By Alan Pergament
Regular readers of this blog know I've never been a fan of Channel 2 anchor Maryalice Demler's constant need to respond to so many stories covered by reporters or anchors.
The latest example came at the end of the 6 p.m. newscast Wednesday.
You could hear her shout "what!" as sports anchor Adam Benigni read a story on the shoplifting citation that Heisman Trophy winner Jameis Winston of Florida State received for failing to pay for $32 worth of seafood at a Florida grocery store.
After Benigni finished, Demler followed with an inappropriate ad-lib.
"Did he have a shopping cart or were crab legs stuffed in his hoodie?" asked Demler.
My initial reaction was what!!!!!
If it was an attempt at humor, it backfired. It also inappropriately assumed facts. Winston told police he realized after he got home that he forgot to pay for the food and then didn't do anything about it.
Winston is black. Of course, people of all races wear hoodies. But hoodie has been a racially charged word since the fatal shooting of Trayvon Martin by George Zimmerman in Florida two years ago. Martin was wearing a hoodie when he was killed. It became a symbol of Zimmerman's suspicions about Martin and remains a symbol today.
At best, Demler’s ad-lib was in poor taste and insensitive. At worst, it was a stereotyped conclusion. But I'm not even sure she realized what she said, which you would hope would teach her to stop reacting to so many stories.
After Benigni responded by saying he wasn't sure about the circumstances, Demler added: "Clearly, that's bizarre."
Clearly, so was her ad-lib.
This is not the first time Demler’s choice of words has been debatable. In December, she posted to Twitter a photo of herself with Toronto Mayor Rob Ford at the Bills’ game in Toronto. Ford, who is in the news again this week because of a photo of him smoking crack cocaine, was being lambasted around the world for an earlier image of him doing the same thing. Demler tweeted these words with the photo: “Sweetheart of a guy. A Bills fan. Down to earth. Loves the Queen City. Sounded sincere. I don’t judge.”
Channel 2 General Manager Jim Toellner defended Demler in a text message sent to me after he became aware I was going to write about the latest ad-lib.
"Hoodies are almost a uniform among all college kids," he wrote. "It was an innocent statement and you are being a tabloid race-baiter on this one Alan. I have known Maryalice for a long time and your insinuations are way off and frankly insulting."
The dictionary definition of race-baiter is "the unfair use of statements about race to try to influence the actions or attitudes of a particular group of people."
That was not what I was doing. I also wasn't insinuating anything. I am only trying to influence Demler and Channel 2 to become aware of -- and sensitive to -- how her words could be taken in these sensitive times.
Nobody is saying Maryalice intended to offend anyone. I'm just saying her comment illustrated why anchors shouldn't blurt out ad-libs without thinking.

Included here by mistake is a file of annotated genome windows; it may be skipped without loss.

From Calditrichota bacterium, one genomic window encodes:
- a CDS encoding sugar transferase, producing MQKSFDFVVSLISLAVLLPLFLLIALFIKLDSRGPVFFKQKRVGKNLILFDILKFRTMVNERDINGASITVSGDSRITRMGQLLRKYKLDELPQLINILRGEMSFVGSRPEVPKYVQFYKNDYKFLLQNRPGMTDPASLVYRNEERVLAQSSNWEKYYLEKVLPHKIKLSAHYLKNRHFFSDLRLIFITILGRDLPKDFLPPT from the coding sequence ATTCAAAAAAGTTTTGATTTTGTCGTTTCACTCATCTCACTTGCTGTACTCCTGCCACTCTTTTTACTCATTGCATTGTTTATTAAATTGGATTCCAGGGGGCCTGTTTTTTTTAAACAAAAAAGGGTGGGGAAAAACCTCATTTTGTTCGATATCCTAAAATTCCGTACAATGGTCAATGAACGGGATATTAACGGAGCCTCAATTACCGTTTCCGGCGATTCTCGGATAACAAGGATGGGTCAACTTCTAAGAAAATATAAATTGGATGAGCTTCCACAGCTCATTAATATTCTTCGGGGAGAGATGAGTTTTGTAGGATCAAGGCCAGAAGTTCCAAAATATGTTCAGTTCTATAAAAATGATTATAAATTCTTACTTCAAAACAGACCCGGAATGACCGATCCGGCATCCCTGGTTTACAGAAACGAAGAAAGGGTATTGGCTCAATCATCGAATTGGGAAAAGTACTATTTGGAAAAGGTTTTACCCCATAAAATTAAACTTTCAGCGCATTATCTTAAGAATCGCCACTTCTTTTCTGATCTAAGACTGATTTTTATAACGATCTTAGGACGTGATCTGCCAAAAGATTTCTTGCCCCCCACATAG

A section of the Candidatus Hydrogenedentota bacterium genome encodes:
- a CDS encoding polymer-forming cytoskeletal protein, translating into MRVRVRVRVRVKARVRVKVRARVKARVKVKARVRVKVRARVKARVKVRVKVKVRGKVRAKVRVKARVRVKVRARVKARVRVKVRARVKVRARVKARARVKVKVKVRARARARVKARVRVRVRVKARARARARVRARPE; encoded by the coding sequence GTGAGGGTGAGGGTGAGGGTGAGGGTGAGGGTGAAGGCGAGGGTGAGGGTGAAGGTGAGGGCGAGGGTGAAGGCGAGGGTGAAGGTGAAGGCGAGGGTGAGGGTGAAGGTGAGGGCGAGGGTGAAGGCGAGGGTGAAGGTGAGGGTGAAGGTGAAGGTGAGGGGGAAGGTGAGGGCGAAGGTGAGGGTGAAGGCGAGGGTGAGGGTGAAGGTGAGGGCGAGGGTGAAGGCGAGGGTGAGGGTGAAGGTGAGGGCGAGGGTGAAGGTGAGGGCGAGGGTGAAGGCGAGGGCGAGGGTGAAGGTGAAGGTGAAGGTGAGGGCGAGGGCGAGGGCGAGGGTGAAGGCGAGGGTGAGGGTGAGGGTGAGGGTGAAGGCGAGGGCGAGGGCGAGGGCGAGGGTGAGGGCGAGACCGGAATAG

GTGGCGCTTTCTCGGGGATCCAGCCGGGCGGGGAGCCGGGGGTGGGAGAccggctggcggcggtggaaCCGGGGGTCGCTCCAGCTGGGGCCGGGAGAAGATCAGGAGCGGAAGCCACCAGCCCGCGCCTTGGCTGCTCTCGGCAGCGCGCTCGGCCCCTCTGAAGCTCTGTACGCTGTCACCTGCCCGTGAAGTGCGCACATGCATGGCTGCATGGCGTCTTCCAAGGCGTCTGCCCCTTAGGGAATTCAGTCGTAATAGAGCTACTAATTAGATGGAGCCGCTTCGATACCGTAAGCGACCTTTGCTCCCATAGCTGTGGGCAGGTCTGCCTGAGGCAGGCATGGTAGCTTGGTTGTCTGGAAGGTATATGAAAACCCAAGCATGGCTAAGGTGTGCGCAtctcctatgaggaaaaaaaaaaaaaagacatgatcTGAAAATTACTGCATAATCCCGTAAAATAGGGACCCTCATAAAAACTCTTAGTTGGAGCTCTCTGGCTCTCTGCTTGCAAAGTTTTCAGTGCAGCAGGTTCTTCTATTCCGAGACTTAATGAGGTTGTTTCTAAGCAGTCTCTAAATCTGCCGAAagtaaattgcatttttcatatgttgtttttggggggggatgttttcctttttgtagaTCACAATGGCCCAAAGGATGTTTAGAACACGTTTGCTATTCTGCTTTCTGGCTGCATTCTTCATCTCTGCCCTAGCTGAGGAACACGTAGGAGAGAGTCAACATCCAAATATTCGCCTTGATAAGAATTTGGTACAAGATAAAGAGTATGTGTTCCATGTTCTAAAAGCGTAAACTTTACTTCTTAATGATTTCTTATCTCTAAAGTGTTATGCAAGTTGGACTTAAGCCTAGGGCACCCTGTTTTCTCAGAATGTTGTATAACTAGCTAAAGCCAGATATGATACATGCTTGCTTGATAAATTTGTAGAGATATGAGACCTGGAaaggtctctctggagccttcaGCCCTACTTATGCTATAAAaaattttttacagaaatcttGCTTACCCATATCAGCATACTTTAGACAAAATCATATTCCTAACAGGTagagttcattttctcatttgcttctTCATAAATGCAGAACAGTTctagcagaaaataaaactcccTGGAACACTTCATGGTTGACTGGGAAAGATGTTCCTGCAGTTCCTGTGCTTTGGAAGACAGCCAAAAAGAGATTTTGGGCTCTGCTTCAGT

Reached Wednesday night, Demler said "she supposed" that she used the word "hoodie" because she lives near a school in North Tonawanda and "that is the uniform of the day" there and at a local supermarket nearby.
"I have been seeing young people wearing hoodies long before Trayvon Martin, kids of all races," added Demler. "I don’t think that piece of clothing belongs to any ethnic group."
"I can't speak to the George Zimmerman situation. I talk to a Western New York audience. My ad-libs are going to be in the context of the community where I live."
Demler added she would be "parsing every word and wouldn't be an effective communicator" if she had to put her thoughts in the context of every single national story.
She said she didn't regret using the word hoodie in her comments about a story about a young person accused of shoplifting and "hiding things in his apparel."
After I told her that there hadn’t been any initial reports that Winston hid anything in his apparel, Demler said she only knew about the story from the 20-second story that Benigni did and that she also heard about it briefly on radio.
I respect her defense and believe her intentions were innocent.
But I don't agree with her defense or her use of the word.
If the word "hoodie" has become racially-tinged nationally, an anchor in WNY should know enough to avoid it in the context that Demler used it.
And considering how little she admittedly knew about the Winston story, Demler would have been wise to avoid ad-libbing or commenting about it.
It certainly would have been a good time to at least parse her words.
ABC sent out a release after the premiere of the laughable new drama "Black Box" that noted how well its premiere rated at 10 p.m. last Thursday following an original episode of "Grey's Anatomy," especially with female viewers. Local viewers fled during the heavily-promoted hour, which got some of the harshest reviews from national critics of the so-called Idiot Box this TV season. It began with a 4.9 rating on Channel 7 and fell steadily every 15 minutes until it hit a low of 3.0 at 11 p.m. In other words, about 40 percent of viewers that started watching here abandoned it during the hour. If a pattern like that continues here and nationally, "Black Box" may be replaced quickly by reruns of "Scandal" or some other popular ABC series.
The premiere of the new CBS ""Bad Teacher," had a respectable 7.8 rating on Channel 4 last Thursday after "Two and a Half Men" but it lost about 15 percent of its audience after it started. "Bad Teacher" also got low grades from many of the nation's TV critics.